Analysis: What now for Hong Kong’s Occupy movement?
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Analysis: What now for Hong Kong’s Occupy movement?

And so the protest in Hong Kong ends, not with a bang but with a whimper. Yesterday, the last protest site in Causeway Bay was cleared, effectively terminating the occupation of public spaces by protesters belonging to the ‘Umbrella Movement’. Last Thursday, the police had already removed the barricades at the main protest site in Admiralty, arresting over 200 people. According to reports, the protesters allowed the police to take them away without putting up resistance and, so far, no backlash has occurred.

The struggle had begun in September, when angry citizens took to the streets to vent their dissatisfaction at the electoral law which will regulate the 2017 election. The current system does not support authentic universal suffrage – which is supposedly guaranteed by Hong Kong’s Basic Law – and leaves pro-Mainland parties with a large amount of influence. Besides the electoral reform a number of reasons have pushed Hongkongers to the streets: excessive rents, economic anxiety, inequality and the influence of the Mainland on the city all played a role in fomenting the crisis.

After almost three months of confrontation, the winners in the battle for Hong Kong politics are the two governments involved: the city administration and the central government in Beijing. They have not conceded reforms, made commitments or even tried to appear accommodating – in fact, CY Leung, Hong Kong’s Chief Executive and the occupiers’ chief target went so far as to say that changing the electoral law would be dangerous as poor people would have a larger share of power.

The fact that authorities won comes as no surprise: many of the protesters themselves believed that the Occupy Movement did not stand a chance against Beijing’s unmovable stance on political reform. Just as important, however, is the fact that protests have ended without a major clash with the police. A crackdown on umbrella-wielding citizens would have smeared China’s image, especially as Beijing is promoting the country’s ‘peaceful rise’ and the idea of a harmonious society around the world.

Violence would have also compromised the relationship between the mainland and Taiwan, where problems are already brewing for China’s policymakers. In March, students occupied the country’s parliament to protest against a trade agreement which was supposed to deepen ties with the People’s Republic. Local elections held in November saw a major victory for the Democratic Progressive Party (DPP), forcing pro-mainland President Ma Ying-jeou to resign as chairman of the ruling Kuomintang.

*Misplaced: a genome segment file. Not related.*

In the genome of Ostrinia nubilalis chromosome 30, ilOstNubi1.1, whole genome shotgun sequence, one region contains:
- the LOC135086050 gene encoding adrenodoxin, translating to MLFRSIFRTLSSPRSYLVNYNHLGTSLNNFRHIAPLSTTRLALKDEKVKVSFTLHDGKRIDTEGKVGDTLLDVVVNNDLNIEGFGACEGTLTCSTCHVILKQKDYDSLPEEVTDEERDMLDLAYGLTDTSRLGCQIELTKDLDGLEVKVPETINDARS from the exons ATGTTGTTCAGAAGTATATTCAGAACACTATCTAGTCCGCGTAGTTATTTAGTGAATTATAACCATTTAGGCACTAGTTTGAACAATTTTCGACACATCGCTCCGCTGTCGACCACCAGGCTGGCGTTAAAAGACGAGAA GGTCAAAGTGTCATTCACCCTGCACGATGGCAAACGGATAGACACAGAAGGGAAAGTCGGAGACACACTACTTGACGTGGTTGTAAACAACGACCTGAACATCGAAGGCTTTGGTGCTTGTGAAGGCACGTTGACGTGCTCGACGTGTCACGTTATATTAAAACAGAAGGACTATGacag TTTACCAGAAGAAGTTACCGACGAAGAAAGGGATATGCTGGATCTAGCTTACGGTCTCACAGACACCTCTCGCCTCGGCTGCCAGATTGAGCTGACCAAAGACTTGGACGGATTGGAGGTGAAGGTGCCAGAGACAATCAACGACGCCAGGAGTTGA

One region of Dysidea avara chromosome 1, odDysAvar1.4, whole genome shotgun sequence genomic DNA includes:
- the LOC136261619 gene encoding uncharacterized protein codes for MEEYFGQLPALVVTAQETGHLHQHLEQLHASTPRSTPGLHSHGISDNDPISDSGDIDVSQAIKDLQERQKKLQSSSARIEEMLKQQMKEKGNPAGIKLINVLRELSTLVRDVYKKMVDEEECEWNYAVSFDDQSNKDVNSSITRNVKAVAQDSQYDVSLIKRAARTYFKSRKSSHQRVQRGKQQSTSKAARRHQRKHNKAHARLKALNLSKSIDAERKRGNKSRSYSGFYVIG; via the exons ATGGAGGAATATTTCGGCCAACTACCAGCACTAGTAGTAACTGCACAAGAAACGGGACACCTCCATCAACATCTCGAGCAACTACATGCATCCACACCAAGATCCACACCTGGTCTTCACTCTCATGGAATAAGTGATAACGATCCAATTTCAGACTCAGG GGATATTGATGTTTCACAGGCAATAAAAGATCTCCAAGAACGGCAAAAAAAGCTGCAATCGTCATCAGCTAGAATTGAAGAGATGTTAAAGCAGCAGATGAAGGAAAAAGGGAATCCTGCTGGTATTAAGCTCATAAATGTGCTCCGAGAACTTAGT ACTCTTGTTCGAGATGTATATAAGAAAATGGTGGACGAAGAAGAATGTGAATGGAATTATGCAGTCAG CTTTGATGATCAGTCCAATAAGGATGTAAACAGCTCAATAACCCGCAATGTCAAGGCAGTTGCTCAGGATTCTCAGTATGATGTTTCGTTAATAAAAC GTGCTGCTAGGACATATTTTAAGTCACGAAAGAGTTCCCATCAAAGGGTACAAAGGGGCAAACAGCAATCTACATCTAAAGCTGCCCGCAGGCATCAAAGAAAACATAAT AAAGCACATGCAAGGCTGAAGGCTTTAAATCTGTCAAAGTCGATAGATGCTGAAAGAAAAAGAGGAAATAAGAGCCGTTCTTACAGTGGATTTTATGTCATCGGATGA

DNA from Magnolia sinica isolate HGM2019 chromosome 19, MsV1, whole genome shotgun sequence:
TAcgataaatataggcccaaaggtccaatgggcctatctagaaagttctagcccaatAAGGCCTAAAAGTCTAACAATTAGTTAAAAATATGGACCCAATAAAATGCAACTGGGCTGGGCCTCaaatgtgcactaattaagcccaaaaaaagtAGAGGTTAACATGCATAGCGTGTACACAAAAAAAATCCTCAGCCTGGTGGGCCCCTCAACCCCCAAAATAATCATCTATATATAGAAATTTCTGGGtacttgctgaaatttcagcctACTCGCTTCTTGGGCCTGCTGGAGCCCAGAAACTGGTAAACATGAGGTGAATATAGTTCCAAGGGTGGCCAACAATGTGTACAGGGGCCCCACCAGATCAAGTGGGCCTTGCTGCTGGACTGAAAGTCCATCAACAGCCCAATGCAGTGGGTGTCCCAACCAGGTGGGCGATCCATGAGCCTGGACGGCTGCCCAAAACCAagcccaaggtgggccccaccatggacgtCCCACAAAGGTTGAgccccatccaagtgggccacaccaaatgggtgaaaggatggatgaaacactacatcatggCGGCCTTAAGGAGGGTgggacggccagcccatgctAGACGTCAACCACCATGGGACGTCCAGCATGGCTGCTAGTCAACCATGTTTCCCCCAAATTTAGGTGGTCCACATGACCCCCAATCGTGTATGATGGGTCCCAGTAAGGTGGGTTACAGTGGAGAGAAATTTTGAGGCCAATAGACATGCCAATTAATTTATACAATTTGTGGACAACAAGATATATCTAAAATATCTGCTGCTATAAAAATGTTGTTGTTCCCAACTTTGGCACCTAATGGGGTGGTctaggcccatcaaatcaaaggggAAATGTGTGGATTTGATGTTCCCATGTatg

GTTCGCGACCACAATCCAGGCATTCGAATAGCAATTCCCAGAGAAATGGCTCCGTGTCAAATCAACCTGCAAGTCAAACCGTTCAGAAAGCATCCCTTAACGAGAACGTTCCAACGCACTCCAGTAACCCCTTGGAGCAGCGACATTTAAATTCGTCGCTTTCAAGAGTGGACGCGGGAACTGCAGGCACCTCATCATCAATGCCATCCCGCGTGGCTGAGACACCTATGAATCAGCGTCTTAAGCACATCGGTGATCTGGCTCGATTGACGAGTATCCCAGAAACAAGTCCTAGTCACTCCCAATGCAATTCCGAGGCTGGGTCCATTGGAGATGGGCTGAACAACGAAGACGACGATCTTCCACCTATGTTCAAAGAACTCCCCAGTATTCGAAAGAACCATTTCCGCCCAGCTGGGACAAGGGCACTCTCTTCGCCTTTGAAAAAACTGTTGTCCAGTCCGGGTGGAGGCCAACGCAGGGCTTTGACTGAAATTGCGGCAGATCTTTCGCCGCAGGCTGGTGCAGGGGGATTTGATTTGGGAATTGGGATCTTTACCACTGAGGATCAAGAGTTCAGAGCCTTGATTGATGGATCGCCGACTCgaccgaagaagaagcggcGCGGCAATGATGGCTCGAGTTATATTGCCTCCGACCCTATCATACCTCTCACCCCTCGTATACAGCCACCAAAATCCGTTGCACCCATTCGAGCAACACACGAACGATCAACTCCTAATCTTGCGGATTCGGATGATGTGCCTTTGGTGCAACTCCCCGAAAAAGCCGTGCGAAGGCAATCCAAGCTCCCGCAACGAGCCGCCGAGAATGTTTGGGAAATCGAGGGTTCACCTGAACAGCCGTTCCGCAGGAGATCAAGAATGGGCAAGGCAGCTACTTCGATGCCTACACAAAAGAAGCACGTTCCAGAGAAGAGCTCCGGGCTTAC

Authorities chose instead to bide their time while turning a deaf ear to activists and preventing any possible foreign involvement in the city’s affairs. The most relevant case in this regard was the decision to forbid Sir Richard Ottoway, chairman of the UK’s House of Commons Foreign Affairs Committee, from entering Hong Kong. The Committee is conducting an inquiry into the UK’s relations with Hong Kong three decades after the Joint Declaration which handed the colony back to China.

So far, the tactic has worked. The protest had been losing steam for a while before the police moved in to remove the barricades. In a survey conducted in November by the Chinese University of Hong Kong, 55 percent of the interviewees answered that they were against the movement and 82.9 percent responded they would prefer the protest to end. Even publisher Jimmy Lai, the pro-Occupy owner of ‘Apple Daily’, called for a strategic retreat, warning that occupiers should not “exhaust the goodwill of the people”.

However, as much as the Occupy movement in its current form might have lost public support, it would be naive to believe that the political confrontation is over. Electoral reform has not been approved, or even seriously discussed, and all the issues that the protesters worry about have not been addressed. In such conditions, tensions could easily flare up again, and occupiers have already tried alternative ways of demonstrating. These include shopping tours during which protesters turn up to buy few things and chant slogans. To put it in a way that will certainly sound familiar to the Communist Party, one could paraphrase one of Marx’s most famous lines: “A specter is haunting Hong Kong – the specter of Occupy.”